Posted 14 October 2000 - 06:56
But in several cases you'll end up with the following: Driver A was 10 points better than driver B, who was 10 points better than driver C , who was 10 points better than driver A and you stand there as clever (or dumb) as before.
By the way, I did not use one particular driver as baseline but worked out the mean value of the practice times of most drivers for each race, leaving out only the top 4(?) and bottom 4(?) results.
Posted 14 October 2000 - 11:16
First, one can obtain result of comparison between two drivers in many ways, each of them giving, if not significantly, different result. Perchance it could be accounted for (giving mean value of all possible results), but we should consider the time also. If a certain driver was off-form in particular season, his performance should reflect on results of his teammate, and subsequently of all comparisons derived from his performance (and perhaps overall career performance mean value could sort that out).
And the problems of drivers getting older (if not more prudent in the process). For example G.Hill, at the beggining of his career, when compared to '50 drivers, must (in my mind, at least) performed better (because of his ,relatively, young age and eagernes for recognition) tha in his latter days (when compared to the drivers of '70)...
Many a issue can be raised at the method (as well to any other method), but I belive it could provide interesting data. I think it quite a good idea.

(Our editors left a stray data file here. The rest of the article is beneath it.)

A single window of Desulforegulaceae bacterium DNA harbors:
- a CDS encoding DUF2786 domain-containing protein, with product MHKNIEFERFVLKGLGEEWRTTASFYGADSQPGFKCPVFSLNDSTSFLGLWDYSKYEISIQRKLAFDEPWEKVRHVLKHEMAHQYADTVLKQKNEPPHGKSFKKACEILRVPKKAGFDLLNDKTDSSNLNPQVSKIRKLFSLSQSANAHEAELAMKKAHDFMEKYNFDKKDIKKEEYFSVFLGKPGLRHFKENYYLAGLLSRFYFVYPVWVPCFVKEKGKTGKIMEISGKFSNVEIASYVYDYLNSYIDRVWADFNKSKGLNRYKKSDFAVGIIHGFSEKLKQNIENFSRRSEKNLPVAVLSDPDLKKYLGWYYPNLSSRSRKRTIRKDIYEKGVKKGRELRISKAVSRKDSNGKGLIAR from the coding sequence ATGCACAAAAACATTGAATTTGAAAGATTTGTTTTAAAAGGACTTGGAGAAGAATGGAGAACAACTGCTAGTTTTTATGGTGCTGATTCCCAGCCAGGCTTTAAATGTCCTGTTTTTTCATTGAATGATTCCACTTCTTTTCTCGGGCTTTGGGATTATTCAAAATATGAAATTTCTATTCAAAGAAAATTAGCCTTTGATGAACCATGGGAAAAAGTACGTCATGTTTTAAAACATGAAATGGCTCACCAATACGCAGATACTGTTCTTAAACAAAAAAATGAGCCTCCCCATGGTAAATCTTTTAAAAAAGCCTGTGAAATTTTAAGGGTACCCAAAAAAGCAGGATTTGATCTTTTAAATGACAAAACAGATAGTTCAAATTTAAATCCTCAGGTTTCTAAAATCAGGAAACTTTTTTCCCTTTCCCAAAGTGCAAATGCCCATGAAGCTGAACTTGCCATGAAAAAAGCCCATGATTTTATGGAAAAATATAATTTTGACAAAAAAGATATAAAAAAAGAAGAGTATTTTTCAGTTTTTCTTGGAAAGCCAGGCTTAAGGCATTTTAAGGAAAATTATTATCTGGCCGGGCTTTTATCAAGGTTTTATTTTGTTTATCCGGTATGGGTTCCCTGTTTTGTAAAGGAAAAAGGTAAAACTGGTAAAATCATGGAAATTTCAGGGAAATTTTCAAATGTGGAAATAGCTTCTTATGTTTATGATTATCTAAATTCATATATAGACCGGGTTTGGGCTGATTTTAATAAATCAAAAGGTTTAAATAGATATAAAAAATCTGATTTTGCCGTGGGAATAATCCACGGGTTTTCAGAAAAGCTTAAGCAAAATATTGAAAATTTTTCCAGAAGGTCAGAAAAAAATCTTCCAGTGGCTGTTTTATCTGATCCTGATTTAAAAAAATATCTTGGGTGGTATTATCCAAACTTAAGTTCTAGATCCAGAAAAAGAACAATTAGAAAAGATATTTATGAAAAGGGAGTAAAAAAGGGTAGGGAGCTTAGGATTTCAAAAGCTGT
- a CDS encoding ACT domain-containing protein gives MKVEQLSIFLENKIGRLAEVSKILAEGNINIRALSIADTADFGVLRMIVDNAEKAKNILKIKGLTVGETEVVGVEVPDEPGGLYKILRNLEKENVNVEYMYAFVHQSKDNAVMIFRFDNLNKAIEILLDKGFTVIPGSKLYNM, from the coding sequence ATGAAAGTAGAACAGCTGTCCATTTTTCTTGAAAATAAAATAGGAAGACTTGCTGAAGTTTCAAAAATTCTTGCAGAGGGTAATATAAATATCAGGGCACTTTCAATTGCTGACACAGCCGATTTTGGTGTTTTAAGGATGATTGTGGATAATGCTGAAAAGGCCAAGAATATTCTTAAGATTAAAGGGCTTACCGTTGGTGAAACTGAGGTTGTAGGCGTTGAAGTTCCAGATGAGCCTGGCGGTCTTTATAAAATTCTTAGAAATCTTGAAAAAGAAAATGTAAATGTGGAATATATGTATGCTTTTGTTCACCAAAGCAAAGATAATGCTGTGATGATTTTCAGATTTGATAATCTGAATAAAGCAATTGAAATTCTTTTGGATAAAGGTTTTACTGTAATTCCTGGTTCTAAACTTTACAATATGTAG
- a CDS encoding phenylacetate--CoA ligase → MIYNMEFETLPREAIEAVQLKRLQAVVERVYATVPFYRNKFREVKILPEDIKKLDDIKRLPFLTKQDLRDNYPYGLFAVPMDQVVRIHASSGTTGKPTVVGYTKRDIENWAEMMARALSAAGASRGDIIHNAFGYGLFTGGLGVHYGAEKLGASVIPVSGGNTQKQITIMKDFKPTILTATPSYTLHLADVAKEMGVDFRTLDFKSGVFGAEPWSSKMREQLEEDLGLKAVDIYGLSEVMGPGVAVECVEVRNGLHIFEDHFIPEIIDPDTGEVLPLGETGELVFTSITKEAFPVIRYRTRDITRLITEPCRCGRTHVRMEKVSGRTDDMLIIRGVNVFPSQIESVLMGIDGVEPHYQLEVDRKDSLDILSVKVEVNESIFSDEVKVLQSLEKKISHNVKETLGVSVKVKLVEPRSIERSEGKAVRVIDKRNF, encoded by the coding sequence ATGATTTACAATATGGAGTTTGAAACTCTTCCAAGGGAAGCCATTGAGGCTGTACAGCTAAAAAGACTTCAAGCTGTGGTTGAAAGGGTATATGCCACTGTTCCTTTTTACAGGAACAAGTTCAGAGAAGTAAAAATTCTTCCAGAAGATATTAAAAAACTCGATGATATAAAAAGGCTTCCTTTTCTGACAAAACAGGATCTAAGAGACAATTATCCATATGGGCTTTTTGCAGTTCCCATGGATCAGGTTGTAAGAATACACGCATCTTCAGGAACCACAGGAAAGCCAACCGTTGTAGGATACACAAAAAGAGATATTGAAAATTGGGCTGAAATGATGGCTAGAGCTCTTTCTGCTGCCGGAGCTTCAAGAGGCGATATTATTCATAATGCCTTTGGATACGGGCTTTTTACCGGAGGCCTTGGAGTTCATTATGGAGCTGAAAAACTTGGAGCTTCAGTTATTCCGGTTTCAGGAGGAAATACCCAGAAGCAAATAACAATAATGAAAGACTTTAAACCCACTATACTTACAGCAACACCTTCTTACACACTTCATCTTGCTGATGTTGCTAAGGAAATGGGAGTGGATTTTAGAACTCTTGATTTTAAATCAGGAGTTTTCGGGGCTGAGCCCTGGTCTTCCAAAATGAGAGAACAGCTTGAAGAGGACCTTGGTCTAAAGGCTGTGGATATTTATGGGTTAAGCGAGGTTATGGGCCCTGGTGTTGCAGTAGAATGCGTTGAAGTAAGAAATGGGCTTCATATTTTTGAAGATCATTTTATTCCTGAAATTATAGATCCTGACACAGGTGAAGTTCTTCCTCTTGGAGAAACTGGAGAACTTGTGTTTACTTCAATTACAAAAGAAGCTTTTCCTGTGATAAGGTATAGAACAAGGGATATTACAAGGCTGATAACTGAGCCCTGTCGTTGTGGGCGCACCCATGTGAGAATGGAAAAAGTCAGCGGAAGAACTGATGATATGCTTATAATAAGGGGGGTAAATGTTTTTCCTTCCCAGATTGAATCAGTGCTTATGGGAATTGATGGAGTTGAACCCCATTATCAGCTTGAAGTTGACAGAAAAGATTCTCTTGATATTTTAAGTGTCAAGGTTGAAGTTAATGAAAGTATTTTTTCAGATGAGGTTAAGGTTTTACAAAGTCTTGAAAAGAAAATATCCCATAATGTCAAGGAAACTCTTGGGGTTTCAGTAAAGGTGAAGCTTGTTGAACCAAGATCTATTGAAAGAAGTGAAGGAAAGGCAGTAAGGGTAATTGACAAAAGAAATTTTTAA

Posted 15 October 2000 - 10:58
Posted 15 October 2000 - 11:34
Second, it is systematic, in that it follows a system, but it is emphatically not subjective. you have to make judgements as to whether a driver ws under-performing because he was at the start or the end of his career and whether he had a bad day due to mechanical or personal problems. Somebody once said that tere is no fact concerning the history of Motor Racing that cannot be proven to be manifestly untrue. Anything that I put forward in this analysis is not a fact, even in that definition of the term.
However, if you believe that Ascari was far beyond Fangio, it would be useful to know why. Very few of us can have seen Ascari race and it is far too easy to form an opinion based on legend or on the opinion of professional writers.
I have tried to apply the method to the drivers of the forties, but failed due to lack of data. I have the Sheldon book, but there's just not enough races to perform a valid analysis.
Posted 15 October 2000 - 12:00
It might not necessarily prove anything, but it might disprove a legend or two and it is all grist for the mill.
And, while "the fastest" and "the best" are two very different things, it is interesting to know both.
Posted 15 October 2000 - 22:39